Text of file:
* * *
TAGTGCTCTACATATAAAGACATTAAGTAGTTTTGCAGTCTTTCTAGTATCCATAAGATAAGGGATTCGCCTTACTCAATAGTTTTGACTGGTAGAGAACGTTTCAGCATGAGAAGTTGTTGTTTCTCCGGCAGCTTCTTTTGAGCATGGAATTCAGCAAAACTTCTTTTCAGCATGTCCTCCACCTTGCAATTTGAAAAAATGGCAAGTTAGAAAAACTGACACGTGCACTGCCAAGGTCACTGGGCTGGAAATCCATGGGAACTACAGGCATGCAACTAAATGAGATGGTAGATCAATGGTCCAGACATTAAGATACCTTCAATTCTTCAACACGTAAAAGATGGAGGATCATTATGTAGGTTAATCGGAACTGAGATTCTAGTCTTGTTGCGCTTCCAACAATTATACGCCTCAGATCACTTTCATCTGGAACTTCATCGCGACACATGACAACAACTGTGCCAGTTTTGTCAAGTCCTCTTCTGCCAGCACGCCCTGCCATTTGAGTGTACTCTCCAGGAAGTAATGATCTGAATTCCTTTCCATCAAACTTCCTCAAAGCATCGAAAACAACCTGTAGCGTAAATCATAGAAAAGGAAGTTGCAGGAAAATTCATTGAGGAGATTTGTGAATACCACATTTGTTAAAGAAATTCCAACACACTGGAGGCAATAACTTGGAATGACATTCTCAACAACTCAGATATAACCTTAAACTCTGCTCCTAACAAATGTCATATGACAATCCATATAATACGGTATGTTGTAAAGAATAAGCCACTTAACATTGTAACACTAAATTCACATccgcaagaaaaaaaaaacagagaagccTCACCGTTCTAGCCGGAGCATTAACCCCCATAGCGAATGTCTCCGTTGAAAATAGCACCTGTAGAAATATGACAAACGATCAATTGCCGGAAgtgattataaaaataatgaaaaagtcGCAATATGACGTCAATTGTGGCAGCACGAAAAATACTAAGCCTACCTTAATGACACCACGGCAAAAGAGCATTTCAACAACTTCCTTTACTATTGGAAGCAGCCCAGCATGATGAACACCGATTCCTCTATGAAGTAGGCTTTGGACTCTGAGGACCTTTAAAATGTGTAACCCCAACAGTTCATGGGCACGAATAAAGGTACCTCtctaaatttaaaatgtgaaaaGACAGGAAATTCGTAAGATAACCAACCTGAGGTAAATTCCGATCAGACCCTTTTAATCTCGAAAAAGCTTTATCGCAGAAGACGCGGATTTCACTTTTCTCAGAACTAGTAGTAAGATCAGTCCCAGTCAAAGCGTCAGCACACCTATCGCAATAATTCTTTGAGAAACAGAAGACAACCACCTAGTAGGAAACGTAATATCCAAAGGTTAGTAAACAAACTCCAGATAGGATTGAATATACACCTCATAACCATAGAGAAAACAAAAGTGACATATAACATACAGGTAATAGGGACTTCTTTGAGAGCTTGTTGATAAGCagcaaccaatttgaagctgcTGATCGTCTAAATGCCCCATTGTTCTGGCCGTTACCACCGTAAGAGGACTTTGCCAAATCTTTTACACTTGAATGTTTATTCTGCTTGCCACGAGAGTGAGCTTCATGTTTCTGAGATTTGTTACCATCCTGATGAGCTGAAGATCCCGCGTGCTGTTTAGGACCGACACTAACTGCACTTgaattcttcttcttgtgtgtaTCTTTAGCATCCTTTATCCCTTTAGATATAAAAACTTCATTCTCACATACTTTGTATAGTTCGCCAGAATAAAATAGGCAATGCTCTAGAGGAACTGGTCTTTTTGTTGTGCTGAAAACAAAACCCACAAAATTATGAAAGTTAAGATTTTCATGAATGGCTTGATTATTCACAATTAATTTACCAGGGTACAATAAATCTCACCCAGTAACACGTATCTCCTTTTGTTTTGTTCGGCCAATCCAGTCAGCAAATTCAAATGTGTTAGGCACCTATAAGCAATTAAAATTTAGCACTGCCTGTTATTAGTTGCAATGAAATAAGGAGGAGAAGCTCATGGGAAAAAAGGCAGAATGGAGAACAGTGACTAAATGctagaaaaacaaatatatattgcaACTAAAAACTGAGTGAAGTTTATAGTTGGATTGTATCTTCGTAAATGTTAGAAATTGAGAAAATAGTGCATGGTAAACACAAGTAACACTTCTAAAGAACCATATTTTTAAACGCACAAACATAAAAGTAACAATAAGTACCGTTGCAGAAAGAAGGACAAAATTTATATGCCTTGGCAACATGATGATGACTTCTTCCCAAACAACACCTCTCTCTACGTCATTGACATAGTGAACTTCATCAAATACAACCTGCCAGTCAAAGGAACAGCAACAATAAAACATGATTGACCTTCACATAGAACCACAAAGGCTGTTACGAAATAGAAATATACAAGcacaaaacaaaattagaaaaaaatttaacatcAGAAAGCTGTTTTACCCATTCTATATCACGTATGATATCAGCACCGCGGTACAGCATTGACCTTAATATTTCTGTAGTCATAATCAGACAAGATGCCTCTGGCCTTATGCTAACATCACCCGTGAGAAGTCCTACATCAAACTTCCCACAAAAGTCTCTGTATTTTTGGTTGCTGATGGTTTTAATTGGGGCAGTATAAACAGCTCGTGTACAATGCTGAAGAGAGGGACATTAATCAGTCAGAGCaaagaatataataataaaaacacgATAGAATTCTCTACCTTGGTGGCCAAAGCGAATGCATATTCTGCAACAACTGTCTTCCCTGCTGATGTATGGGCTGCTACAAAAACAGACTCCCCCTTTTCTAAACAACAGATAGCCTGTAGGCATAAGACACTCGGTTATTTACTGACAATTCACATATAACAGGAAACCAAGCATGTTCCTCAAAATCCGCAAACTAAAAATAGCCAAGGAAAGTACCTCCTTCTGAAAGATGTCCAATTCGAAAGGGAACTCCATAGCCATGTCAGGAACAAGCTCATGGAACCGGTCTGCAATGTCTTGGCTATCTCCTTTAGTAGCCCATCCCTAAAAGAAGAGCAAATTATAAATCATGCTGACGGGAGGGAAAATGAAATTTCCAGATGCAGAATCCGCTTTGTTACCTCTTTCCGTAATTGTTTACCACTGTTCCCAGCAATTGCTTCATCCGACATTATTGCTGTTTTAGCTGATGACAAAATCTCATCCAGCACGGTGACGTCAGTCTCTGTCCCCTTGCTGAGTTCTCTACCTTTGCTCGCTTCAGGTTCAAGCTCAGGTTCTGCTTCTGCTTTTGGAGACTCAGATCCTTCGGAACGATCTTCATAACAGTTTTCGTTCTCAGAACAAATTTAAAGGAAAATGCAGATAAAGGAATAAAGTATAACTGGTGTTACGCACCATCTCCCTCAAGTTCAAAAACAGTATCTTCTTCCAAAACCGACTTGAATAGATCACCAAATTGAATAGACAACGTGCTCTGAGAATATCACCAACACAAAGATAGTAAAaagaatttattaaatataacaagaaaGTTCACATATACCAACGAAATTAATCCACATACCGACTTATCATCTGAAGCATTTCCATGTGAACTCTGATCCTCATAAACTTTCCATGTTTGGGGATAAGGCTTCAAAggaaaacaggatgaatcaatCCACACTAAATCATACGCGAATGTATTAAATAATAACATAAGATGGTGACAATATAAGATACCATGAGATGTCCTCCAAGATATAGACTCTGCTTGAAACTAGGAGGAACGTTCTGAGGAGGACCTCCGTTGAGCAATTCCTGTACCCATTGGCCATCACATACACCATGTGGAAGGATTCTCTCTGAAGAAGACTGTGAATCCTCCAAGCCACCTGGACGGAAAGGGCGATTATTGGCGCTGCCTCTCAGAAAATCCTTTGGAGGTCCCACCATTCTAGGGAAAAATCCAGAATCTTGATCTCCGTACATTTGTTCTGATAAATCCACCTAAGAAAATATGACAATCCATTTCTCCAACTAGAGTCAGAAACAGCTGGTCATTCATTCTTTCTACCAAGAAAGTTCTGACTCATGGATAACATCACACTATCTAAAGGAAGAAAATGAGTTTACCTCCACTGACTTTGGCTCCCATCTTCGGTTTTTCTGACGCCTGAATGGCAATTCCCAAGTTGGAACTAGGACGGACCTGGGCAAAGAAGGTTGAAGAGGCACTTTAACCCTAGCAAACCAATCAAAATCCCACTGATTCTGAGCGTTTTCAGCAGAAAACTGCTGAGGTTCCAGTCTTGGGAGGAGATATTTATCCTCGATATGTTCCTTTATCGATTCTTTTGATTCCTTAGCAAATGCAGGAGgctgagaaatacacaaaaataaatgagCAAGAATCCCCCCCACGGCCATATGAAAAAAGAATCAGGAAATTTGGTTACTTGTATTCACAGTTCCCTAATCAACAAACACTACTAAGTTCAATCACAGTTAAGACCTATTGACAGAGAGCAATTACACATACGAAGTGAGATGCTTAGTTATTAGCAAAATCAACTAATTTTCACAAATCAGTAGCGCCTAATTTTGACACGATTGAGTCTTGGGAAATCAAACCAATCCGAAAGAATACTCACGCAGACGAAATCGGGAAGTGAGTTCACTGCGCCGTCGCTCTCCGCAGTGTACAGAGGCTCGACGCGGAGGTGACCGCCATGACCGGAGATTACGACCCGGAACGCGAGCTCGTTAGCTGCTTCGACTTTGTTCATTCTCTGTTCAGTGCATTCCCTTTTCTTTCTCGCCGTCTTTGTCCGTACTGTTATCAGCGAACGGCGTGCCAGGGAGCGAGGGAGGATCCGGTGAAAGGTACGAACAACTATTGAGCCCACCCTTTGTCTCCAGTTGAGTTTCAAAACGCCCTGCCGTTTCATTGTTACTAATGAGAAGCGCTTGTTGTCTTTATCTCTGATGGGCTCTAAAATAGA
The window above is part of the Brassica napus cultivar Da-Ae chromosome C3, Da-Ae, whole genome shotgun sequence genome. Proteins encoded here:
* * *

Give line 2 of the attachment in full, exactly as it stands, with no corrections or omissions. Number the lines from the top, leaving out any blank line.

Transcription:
The window above is part of the Brassica napus cultivar Da-Ae chromosome C3, Da-Ae, whole genome shotgun sequence genome. Proteins encoded here: